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Welcome to the Schwartz glossary, an A to Z guide to cookery terms. Whether it's herbs and spices, names of dishes or cooking techniques, you'll find them here, along with suggested recipes and links to more information.

  • Kecap Manis
    • In Indonesia, soy sauce is known as Kecap (also ketjap or kicap), from where it is thought the English word ‘ketchup’ may have been derived. Kecap Manis is an Indonesian sweet soy sauce which is thick, black and syrupy. It has a powerful aroma with a treacle-like flavour, due to the generous addition of palm sugar. Available in large supermarkets, in the Asian aisles. If you can’t find it, try pomegranate molasses or dark soy sauce. (See also Pomegranate Molasses or Soy Sauce, Dark)
  • Kneading
    • A process in the making of bread, used to mix together the ingredients and add strength and texture to the bread. The process of kneading warms and stretches the gluten in the bread and creates springy and elastic dough. Kneading also allows the bread to hold the tiny pockets of air created by the leavening agent, such as yeast or baking powder, and without this, the bread will collapse and leave you with a heavy and dense loaf. Kneading can be performed with a breadmaker or by hand. If you are doing it by hand, place the dough on a floured surface, then press and stretch it with the heel of your hand, fold it over, and rotate and repeat the process until the dough is elastic and smooth. The dough can then be covered with a warm tea towel and allowed to rise or "prove". Similar to kneading is ‘knocking back’ or ‘punching down’, this is performed after the dough has been proved. Punch the dough once or twice, and then continue to knead gently for a short time. This will remove any large air pockets which have formed in the dough whilst proving and will redistribute the leavening agent, allowing fermentation to continue. The dough can then be proved a second time.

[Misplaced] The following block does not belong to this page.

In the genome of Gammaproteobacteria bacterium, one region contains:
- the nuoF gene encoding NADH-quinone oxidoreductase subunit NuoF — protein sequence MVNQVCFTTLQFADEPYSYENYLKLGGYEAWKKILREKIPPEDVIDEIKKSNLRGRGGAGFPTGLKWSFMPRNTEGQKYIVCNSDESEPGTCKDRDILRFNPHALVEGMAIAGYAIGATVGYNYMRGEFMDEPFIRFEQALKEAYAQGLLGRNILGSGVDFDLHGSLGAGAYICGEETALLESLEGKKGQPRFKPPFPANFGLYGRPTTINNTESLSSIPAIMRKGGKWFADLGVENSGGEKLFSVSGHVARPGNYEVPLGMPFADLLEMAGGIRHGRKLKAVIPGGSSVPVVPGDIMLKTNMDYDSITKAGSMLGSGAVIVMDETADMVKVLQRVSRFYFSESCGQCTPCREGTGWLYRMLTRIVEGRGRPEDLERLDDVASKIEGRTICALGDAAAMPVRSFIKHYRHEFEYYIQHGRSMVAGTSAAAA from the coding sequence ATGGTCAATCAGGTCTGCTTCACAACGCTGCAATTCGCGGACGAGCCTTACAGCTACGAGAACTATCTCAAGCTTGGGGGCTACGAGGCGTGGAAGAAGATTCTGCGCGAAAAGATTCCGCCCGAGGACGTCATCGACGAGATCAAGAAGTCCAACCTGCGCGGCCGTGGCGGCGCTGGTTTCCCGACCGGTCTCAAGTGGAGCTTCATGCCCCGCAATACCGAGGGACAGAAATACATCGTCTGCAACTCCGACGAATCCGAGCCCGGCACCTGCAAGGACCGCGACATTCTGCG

• Kumquats
    • These fruits belong to the fortunella species, a species similar to that of the citrus fruit. Kumquats are small oval shaped fruits with a thin orange rind that is edible. The pulp is bitter-sour, but the rind quite sweet, so eaten together they provide a delicious sweet-sour sensation. Kumquats can be eaten whole or sliced in salads or stir-fries. Delicious with duck, chicken, brandy and Cinnamon.

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